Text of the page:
Local adaptation frequently occurs across populations as a result of migration-selection balance between divergent selective pressures and gene flow associated with life in heterogeneous landscapes. Studying the effects of selection and gene flow on the adaptation process can be achieved in systems that have recently colonized extreme environments. This study utilizes an endemic South American duck species, the speckled teal (Anas flavirostris), which has both high- and low-altitude populations. High-altitude speckled teal (A. f. oxyptera) are locally adapted to the Andean environment and mostly allopatric from low-altitude birds (A. f. flavirostris); however, there is occasional gene flow across altitudinal gradients. In this study, we used next-generation sequencing to explore genetic patterns associated with high-altitude adaptation in speckled teal populations, as well as the extent to which the balance between selection and migration have affected genetic architecture. We identified a set of loci with allele frequencies strongly correlated with altitude, including those involved in the insulin-like signaling pathway, bone morphogenesis, oxidative phosphorylation, responders to hypoxia-induced DNA damage, and feedback loops to the hypoxia-inducible factor pathway. These same outlier loci were found to have depressed gene flow estimates, as well as being highly concentrated on the Z-chromosome. Our results suggest a multifactorial response to life at high altitudes through an array of interconnected pathways that are likely under positive selection and whose genetic components seem to be providing an effective genomic barrier to interbreeding, potentially functioning as an avenue for population divergence and speciation.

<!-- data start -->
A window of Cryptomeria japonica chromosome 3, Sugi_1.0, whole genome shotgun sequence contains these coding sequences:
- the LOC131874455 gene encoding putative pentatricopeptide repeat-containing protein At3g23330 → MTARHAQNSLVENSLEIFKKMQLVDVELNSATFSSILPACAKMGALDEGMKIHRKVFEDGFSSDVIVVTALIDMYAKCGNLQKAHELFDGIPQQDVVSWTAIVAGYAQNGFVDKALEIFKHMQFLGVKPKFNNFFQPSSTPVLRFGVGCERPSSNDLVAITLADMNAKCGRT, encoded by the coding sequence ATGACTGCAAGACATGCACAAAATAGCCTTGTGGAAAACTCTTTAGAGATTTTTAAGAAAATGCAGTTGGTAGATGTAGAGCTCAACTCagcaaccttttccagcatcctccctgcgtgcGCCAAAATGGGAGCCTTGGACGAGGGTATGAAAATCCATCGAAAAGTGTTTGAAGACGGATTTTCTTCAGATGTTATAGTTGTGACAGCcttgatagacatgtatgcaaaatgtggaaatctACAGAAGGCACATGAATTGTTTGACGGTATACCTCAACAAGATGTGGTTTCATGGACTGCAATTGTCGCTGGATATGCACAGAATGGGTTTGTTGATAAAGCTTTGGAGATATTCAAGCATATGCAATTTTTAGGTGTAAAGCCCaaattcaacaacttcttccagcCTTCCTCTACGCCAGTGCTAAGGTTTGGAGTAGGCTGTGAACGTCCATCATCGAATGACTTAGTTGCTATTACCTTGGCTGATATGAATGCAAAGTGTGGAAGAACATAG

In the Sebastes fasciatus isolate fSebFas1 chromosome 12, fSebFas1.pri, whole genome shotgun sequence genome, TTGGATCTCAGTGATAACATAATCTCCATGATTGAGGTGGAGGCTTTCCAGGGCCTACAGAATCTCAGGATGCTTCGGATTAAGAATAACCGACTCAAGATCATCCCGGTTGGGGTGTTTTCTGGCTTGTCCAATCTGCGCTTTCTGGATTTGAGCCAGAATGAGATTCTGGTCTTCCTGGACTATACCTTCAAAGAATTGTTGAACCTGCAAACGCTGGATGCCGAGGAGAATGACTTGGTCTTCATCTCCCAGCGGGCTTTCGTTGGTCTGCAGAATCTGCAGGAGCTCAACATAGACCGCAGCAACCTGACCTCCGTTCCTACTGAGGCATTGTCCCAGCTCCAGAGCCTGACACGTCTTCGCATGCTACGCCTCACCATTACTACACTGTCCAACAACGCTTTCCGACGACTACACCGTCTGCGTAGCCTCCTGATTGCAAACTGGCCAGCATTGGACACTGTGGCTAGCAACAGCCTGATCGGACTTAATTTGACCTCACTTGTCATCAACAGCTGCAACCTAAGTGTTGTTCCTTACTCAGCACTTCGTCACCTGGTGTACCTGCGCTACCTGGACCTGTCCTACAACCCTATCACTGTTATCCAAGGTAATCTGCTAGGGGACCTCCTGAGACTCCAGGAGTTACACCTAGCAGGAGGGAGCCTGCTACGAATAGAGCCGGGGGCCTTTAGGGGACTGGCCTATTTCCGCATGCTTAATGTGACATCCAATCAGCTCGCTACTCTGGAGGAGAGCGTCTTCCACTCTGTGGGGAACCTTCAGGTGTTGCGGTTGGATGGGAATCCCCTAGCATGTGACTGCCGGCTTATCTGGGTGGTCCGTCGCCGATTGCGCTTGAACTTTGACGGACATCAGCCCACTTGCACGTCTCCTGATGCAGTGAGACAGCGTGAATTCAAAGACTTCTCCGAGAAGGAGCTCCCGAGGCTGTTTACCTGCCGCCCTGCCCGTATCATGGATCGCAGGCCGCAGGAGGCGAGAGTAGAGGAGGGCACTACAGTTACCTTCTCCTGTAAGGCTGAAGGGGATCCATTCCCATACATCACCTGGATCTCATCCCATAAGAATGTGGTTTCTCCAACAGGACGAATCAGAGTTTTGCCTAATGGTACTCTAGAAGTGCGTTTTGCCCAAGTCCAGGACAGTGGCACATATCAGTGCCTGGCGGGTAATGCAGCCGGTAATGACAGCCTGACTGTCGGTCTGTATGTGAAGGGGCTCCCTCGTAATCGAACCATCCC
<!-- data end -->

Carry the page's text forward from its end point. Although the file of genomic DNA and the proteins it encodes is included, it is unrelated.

Distribution and Evolution of Peroxisomes in Alveolates (Apicomplexa, Dinoflagellates, Ciliates)

Wed, 29 Nov 2017 00:00:00 GMT

The peroxisome was the last organelle to be discovered and five decades later it is still the Cinderella of eukaryotic compartments. Peroxisomes have a crucial role in the detoxification of reactive oxygen species, the beta-oxidation of fatty acids, and the biosynthesis of etherphospholipids, and they are assumed to be present in virtually all aerobic eukaryotes. Apicomplexan parasites including the malaria and toxoplasmosis agents were described as the first group of mitochondriate protists devoid of peroxisomes. This study was initiated to reassess the distribution and evolution of peroxisomes in the superensemble Alveolata (apicomplexans, dinoflagellates, ciliates). We established transcriptome data from two chromerid algae (Chromera velia, Vitrella brassicaformis), and two dinoflagellates (Prorocentrum minimum, Perkinsus olseni) and identified the complete set of essential peroxins in all four reference species. Our comparative genome analysis provides unequivocal evidence for the presence of peroxisomes in Toxoplasma gondii and related genera. Our working hypothesis of a common peroxisomal origin of all alveolates is supported by phylogenetic analyses of essential markers such as the import receptor Pex5. Vitrella harbors the most comprehensive set of peroxisomal proteins including the catalase and the glyoxylate cycle and it is thus a promising model organism to investigate the functional role of this organelle in Apicomplexa.